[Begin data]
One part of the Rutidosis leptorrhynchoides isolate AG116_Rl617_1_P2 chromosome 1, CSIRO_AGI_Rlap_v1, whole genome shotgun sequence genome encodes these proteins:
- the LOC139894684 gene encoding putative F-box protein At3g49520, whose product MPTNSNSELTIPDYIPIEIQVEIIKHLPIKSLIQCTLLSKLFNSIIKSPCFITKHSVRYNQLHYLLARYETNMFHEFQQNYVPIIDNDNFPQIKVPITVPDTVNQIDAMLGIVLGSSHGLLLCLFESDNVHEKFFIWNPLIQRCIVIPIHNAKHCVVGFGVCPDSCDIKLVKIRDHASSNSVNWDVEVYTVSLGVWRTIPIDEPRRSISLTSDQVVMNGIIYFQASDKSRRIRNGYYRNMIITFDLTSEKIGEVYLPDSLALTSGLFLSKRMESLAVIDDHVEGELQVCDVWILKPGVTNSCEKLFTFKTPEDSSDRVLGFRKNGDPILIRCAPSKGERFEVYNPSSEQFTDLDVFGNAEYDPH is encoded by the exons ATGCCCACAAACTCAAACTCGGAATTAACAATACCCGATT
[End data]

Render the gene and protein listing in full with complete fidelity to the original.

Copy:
One part of the Rutidosis leptorrhynchoides isolate AG116_Rl617_1_P2 chromosome 1, CSIRO_AGI_Rlap_v1, whole genome shotgun sequence genome encodes these proteins:
- the LOC139894684 gene encoding putative F-box protein At3g49520, whose product MPTNSNSELTIPDYIPIEIQVEIIKHLPIKSLIQCTLLSKLFNSIIKSPCFITKHSVRYNQLHYLLARYETNMFHEFQQNYVPIIDNDNFPQIKVPITVPDTVNQIDAMLGIVLGSSHGLLLCLFESDNVHEKFFIWNPLIQRCIVIPIHNAKHCVVGFGVCPDSCDIKLVKIRDHASSNSVNWDVEVYTVSLGVWRTIPIDEPRRSISLTSDQVVMNGIIYFQASDKSRRIRNGYYRNMIITFDLTSEKIGEVYLPDSLALTSGLFLSKRMESLAVIDDHVEGELQVCDVWILKPGVTNSCEKLFTFKTPEDSSDRVLGFRKNGDPILIRCAPSKGERFEVYNPSSEQFTDLDVFGNAEYDPH is encoded by the exons ATGCCCACAAACTCAAACTCGGAATTAACAATACCCGATT